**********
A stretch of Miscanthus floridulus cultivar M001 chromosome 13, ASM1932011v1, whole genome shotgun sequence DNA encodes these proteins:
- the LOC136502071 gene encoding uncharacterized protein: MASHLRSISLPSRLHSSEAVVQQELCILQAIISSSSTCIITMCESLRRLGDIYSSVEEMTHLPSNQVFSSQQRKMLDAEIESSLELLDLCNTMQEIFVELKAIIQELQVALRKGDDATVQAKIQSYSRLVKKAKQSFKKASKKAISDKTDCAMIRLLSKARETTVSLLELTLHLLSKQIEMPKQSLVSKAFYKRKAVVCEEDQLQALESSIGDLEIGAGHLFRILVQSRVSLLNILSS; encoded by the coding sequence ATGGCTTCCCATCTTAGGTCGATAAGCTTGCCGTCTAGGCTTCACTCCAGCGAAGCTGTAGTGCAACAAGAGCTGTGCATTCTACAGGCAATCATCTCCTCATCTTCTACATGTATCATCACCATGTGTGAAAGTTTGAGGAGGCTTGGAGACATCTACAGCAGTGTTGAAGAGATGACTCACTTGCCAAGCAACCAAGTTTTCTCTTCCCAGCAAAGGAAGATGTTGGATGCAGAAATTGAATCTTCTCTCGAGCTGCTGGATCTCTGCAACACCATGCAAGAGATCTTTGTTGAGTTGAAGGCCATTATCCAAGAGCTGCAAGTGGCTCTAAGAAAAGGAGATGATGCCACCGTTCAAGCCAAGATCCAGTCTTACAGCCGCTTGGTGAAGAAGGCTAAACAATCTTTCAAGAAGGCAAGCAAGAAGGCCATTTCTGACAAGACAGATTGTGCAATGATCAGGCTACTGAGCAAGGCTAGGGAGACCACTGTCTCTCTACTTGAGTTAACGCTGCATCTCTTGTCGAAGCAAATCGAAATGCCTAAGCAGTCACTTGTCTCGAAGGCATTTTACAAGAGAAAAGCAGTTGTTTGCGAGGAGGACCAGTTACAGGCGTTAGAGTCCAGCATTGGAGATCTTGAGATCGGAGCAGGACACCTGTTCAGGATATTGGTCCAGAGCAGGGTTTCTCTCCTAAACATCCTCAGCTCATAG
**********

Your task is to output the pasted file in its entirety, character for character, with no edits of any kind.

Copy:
A stretch of Miscanthus floridulus cultivar M001 chromosome 13, ASM1932011v1, whole genome shotgun sequence DNA encodes these proteins:
- the LOC136502071 gene encoding uncharacterized protein: MASHLRSISLPSRLHSSEAVVQQELCILQAIISSSSTCIITMCESLRRLGDIYSSVEEMTHLPSNQVFSSQQRKMLDAEIESSLELLDLCNTMQEIFVELKAIIQELQVALRKGDDATVQAKIQSYSRLVKKAKQSFKKASKKAISDKTDCAMIRLLSKARETTVSLLELTLHLLSKQIEMPKQSLVSKAFYKRKAVVCEEDQLQALESSIGDLEIGAGHLFRILVQSRVSLLNILSS; encoded by the coding sequence ATGGCTTCCCATCTTAGGTCGATAAGCTTGCCGTCTAGGCTTCACTCCAGCGAAGCTGTAGTGCAACAAGAGCTGTGCATTCTACAGGCAATCATCTCCTCATCTTCTACATGTATCATCACCATGTGTGAAAGTTTGAGGAGGCTTGGAGACATCTACAGCAGTGTTGAAGAGATGACTCACTTGCCAAGCAACCAAGTTTTCTCTTCCCAGCAAAGGAAGATGTTGGATGCAGAAATTGAATCTTCTCTCGAGCTGCTGGATCTCTGCAACACCATGCAAGAGATCTTTGTTGAGTTGAAGGCCATTATCCAAGAGCTGCAAGTGGCTCTAAGAAAAGGAGATGATGCCACCGTTCAAGCCAAGATCCAGTCTTACAGCCGCTTGGTGAAGAAGGCTAAACAATCTTTCAAGAAGGCAAGCAAGAAGGCCATTTCTGACAAGACAGATTGTGCAATGATCAGGCTACTGAGCAAGGCTAGGGAGACCACTGTCTCTCTACTTGAGTTAACGCTGCATCTCTTGTCGAAGCAAATCGAAATGCCTAAGCAGTCACTTGTCTCGAAGGCATTTTACAAGAGAAAAGCAGTTGTTTGCGAGGAGGACCAGTTACAGGCGTTAGAGTCCAGCATTGGAGATCTTGAGATCGGAGCAGGACACCTGTTCAGGATATTGGTCCAGAGCAGGGTTTCTCTCCTAAACATCCTCAGCTCATAG